The script was based on several sources. One of them was the play Fathers and Sons which had been on Broadway in 1978, directed by Joseph Papp. It was written by Thomas Babe, and focused on Hickok's last days in Deadwood, placing the action in the saloon where he was killed. Babe says he entirely made up the nature of Jack McCall, whom he turned into Hickok's illegitimate son.[2] Babe's play was seen in Los Angeles in 1980 by Walter Hill, who had been considering a film on Hickok.[2] Hill optioned the play along with a screenplay about Hickok by Ned Wynn.

Meanwhile, the team of Richard and Lili Zanuck had optioned a 1986 novel about Hickok called Deadwood. They had hired the author to write the script for the movie Rush. The Zanucks said they were interested in the project because it explored the nature of celebrity in a Western context. "Figures like Wild Bill were like rock stars," said Lili Zanuck. "They had sex appeal."[2] Dexter wrote a script based on his novel which was sent to Barry Levinson and Sydney Pollack before going to Hill.[2]

"He's a gutsy director," Zanuck said about Hill. "He's kind of a male-oriented director, and he has great knowledge of the West and all of the folklore and all of the heroes."[1]

Hill wrote a script based on the play, the novel, and Ned Wynn's screenplay. Hill says he took details of the town from the novel but the relationship between McCall and Hickok was mostly from the play. Hill took material from Dexter's novel for the atmosphere of the town and relied on Babe's play heavily for the third act, the last hours of Hickok.[2]

Hill said the script was based on "character rather than incident. Because I think it's not so much the fights, it's his personality, his sense of humor about himself. He seemed to understand his own legend. He both fueled it and was a prisoner of it, that it was his raison d'etre, and at the same time he felt himself very constrained by it."[1]

The Zanucks and Walter Hill took the script to John Calley, president of United Artists, and the film was green-lighted at the end of January 1995. Jeff Bridges and Ellen Barkin signed to star.[1]

Westerns revived in popularity in the early 90s with Dances with Wolves and Unforgiven. However, some other Westerns had been box office disappointments including Wyatt Earp and Hill's own Geronimo. Producer Richard Zanuck said, "If you make a good picture and have a compelling story to tell, it's going to work. I don't believe that any genre dies. It just has to be fed with good product."[1]


Hill said that Jeff Bridges was "an actor I greatly love... a very nice man, decent, hard working, got along well, no problems" but that there "was always a kind of tension between Jeff and myself" because "Jeff does a lot of takes, I don't. My focus is very intense, but when it gets to be you just doing it again and again I lose it and I find an awful lot of performers go stale. He would always have an idea he thought he could make something better."[3]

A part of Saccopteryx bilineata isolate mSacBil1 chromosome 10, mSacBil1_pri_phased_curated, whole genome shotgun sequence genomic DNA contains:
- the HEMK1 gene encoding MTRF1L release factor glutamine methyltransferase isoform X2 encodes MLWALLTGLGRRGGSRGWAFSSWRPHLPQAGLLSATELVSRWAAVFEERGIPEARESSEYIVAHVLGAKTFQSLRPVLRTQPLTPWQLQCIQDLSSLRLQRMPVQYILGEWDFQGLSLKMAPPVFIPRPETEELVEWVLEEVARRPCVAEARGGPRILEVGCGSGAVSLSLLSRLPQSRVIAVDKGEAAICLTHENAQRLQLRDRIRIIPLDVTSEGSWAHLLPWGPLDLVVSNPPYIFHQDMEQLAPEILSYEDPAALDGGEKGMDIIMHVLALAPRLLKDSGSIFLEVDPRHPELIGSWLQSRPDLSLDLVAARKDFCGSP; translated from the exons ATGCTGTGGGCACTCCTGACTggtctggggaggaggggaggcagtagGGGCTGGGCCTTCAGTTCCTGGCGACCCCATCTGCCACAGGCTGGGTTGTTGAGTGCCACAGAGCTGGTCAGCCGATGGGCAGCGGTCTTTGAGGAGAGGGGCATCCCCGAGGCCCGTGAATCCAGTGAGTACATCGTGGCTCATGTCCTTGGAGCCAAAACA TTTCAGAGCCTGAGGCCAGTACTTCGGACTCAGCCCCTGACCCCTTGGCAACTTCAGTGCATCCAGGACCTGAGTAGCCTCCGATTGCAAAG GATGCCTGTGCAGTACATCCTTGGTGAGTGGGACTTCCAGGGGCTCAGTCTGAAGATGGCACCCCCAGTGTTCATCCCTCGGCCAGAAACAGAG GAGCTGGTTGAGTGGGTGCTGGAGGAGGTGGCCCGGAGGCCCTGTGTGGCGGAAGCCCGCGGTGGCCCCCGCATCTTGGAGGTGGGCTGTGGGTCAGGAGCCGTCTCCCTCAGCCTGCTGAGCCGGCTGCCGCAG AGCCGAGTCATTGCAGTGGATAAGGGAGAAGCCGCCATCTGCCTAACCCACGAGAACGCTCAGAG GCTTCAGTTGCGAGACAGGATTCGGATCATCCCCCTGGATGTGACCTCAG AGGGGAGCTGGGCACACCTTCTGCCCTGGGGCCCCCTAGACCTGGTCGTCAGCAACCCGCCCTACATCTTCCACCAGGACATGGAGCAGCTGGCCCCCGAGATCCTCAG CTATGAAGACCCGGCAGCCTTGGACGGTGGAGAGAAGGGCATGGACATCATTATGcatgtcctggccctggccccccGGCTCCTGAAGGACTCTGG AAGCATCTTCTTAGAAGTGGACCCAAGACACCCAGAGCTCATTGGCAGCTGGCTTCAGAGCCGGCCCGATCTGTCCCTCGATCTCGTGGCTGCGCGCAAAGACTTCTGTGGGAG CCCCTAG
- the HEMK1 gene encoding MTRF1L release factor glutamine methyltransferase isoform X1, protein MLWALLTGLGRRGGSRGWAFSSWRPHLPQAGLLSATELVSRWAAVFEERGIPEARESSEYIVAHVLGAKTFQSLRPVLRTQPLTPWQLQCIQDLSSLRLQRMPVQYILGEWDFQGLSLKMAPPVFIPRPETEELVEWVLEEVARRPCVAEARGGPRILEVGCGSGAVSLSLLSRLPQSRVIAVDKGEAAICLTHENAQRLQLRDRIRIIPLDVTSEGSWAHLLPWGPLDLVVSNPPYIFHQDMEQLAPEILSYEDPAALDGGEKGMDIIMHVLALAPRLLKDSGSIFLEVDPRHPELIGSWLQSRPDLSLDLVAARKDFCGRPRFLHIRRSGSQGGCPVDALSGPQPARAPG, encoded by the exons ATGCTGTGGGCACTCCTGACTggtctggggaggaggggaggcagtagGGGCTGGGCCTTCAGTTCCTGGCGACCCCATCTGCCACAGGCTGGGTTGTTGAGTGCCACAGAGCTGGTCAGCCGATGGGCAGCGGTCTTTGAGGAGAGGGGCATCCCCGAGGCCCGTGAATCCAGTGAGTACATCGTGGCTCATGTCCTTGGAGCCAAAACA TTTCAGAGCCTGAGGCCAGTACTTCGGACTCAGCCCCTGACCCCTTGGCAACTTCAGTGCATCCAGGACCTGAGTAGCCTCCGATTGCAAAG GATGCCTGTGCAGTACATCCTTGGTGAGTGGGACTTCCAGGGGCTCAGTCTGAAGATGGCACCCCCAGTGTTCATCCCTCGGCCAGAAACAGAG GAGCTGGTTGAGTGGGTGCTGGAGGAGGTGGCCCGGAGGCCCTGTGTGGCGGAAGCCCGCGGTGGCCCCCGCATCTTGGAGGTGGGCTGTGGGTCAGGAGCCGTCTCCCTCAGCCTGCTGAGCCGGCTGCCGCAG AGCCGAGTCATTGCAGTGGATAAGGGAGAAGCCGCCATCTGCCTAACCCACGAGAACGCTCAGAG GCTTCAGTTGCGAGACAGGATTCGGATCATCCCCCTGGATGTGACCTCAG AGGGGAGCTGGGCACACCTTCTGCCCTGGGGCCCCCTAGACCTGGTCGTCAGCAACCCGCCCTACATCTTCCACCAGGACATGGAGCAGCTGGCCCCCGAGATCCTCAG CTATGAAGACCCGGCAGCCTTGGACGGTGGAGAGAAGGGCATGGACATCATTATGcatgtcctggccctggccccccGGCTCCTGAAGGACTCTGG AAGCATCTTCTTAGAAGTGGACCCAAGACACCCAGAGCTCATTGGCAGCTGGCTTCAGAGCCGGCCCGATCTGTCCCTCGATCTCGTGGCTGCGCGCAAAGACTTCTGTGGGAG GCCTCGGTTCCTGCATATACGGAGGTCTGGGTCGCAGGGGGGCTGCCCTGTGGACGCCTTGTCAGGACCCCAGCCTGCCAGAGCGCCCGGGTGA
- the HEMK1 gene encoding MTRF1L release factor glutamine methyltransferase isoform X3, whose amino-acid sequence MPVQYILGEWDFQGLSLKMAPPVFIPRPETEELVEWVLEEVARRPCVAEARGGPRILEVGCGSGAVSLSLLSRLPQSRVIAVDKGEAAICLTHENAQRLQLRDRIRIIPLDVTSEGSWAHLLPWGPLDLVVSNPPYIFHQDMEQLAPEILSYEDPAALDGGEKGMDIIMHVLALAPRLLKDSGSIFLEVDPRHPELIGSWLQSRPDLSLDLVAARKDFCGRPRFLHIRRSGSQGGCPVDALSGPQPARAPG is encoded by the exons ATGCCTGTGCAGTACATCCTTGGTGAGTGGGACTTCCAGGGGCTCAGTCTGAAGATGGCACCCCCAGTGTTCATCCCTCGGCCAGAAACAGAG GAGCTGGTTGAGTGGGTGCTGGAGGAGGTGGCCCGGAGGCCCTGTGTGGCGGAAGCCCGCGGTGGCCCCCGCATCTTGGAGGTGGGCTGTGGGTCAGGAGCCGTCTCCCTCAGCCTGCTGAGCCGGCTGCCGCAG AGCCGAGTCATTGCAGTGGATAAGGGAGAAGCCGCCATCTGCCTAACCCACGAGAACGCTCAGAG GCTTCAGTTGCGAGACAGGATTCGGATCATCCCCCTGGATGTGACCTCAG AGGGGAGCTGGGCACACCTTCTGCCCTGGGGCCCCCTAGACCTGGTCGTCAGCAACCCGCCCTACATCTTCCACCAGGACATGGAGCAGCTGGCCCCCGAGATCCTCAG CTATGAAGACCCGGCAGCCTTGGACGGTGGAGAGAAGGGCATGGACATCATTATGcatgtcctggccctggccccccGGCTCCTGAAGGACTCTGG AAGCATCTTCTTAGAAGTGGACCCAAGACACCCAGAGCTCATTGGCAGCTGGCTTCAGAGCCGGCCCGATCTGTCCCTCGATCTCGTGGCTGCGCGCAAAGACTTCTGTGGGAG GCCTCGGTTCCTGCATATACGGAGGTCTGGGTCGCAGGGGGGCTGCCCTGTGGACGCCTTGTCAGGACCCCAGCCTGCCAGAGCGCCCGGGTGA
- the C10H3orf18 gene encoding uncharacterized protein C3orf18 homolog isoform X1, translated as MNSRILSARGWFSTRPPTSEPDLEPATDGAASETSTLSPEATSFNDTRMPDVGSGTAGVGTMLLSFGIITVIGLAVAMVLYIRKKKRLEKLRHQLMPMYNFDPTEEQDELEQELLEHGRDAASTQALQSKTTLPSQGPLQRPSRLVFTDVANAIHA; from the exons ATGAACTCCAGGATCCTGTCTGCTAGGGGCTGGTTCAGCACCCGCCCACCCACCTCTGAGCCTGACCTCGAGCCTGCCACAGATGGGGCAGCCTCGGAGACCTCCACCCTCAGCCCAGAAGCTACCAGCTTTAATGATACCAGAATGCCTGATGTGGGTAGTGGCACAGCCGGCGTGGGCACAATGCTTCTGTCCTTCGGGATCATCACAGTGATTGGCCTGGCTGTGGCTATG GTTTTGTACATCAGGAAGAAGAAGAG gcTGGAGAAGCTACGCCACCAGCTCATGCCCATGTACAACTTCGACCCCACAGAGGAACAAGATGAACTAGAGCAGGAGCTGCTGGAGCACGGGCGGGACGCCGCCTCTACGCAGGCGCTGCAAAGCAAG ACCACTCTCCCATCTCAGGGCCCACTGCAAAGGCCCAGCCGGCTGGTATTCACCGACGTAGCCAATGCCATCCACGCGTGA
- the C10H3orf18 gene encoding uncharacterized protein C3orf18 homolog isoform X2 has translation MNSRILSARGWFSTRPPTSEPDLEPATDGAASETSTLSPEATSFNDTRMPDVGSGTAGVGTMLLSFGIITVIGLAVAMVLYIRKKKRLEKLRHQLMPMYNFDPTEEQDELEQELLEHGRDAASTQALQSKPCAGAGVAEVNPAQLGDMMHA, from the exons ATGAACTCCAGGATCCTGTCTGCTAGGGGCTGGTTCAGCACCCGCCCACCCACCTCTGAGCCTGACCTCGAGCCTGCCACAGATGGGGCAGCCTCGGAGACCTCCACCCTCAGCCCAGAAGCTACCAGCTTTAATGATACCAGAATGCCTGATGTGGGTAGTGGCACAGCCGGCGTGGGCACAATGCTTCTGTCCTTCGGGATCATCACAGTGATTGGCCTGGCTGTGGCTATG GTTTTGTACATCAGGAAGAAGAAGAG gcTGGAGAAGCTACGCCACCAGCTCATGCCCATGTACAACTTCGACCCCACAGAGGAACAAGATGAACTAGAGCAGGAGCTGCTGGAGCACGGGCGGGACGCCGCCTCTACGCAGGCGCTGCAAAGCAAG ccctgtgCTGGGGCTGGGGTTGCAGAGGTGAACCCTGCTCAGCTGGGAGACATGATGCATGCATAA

The film received a 42% approval rating on Rotten Tomatoes based on 24 reviews; the average rating is 5.2/10.[4] Roger Ebert gave the film two stars out of four, criticizing its pacing and plot. He recognized the film's ambition, aiming for "elegy" and "poetry" in its final act, but ultimately described it as flawed, writing, "We can see where it's headed, although it doesn't get there."[5] In a positive review, Bruce Fretts of Entertainment Weekly wrote that the movie "succeeds as a character study of a man whose idiosyncratic code of justice eventually catches up with him", and complimented Jeff Bridges' acting as vital to the film's success.[6] Variety, while also praising Jeff Bridges' performance, took a critical stance, observing that the film "comes to a near dead-stop in the final stretch".[7]

Box office[edit]

Wild Bill bombed at the box office. Produced on a budget of $30 million, it took in just over $2 million in the United States alone.

Hill was unhappy with the way the film was released. "I believe in the old adage that when you see the trailer for your movie and it's very different from the movie you've actually made, then you can assume the studio wanted something else," Hill said. However, he did add that "I don't think any other company would have made this film, so I'm very indebted to them for letting me do it."[8]


  1. ^ a b c d e Lacher, Irene (3 Jan 1995). "Walter Hill Rides Again `Wild Bill,' the action director's latest effort, breaks out of saloon territory to explore the fields of moral ambiguity". Los Angeles Times. p. 1.
  2. ^ a b c d e Diamond, Jamie (26 Nov 1995). "The 'Wild Bill' of History, Here Mostly Made Up: The 'Wild Bill' of History, Here Made Up Waiter Hill's script told of the last days of the visually impaired, opium-addicted gunslinger Bill Hickok". New York Times. p. H13.
  3. ^ "Interview with Walter Hill Chapter 4" Directors Guild of America accessed 12 July 2014
  4. ^ "Wild Bill". Rotten Tomatoes. Retrieved 2019-09-22.
  5. ^ Ebert, Roger (1995-12-01). "Wild Bill." Film review. RogerEbert.com. Retrieved 2015-01-22.
  6. ^ Fretts, Bruce (1995-12-08). "Wild Bill Review." Entertainment Weekly. Retrieved online from EW.com 2015-01-22.
  7. ^ "Wild Bill." Film review (1994-12-31). Variety. Retrieved online from Variety.com 2015-01-22.
  8. ^ John Ritter opposes TV reunion Portman, Jamie. The Spectator 13 Mar 1997: C6.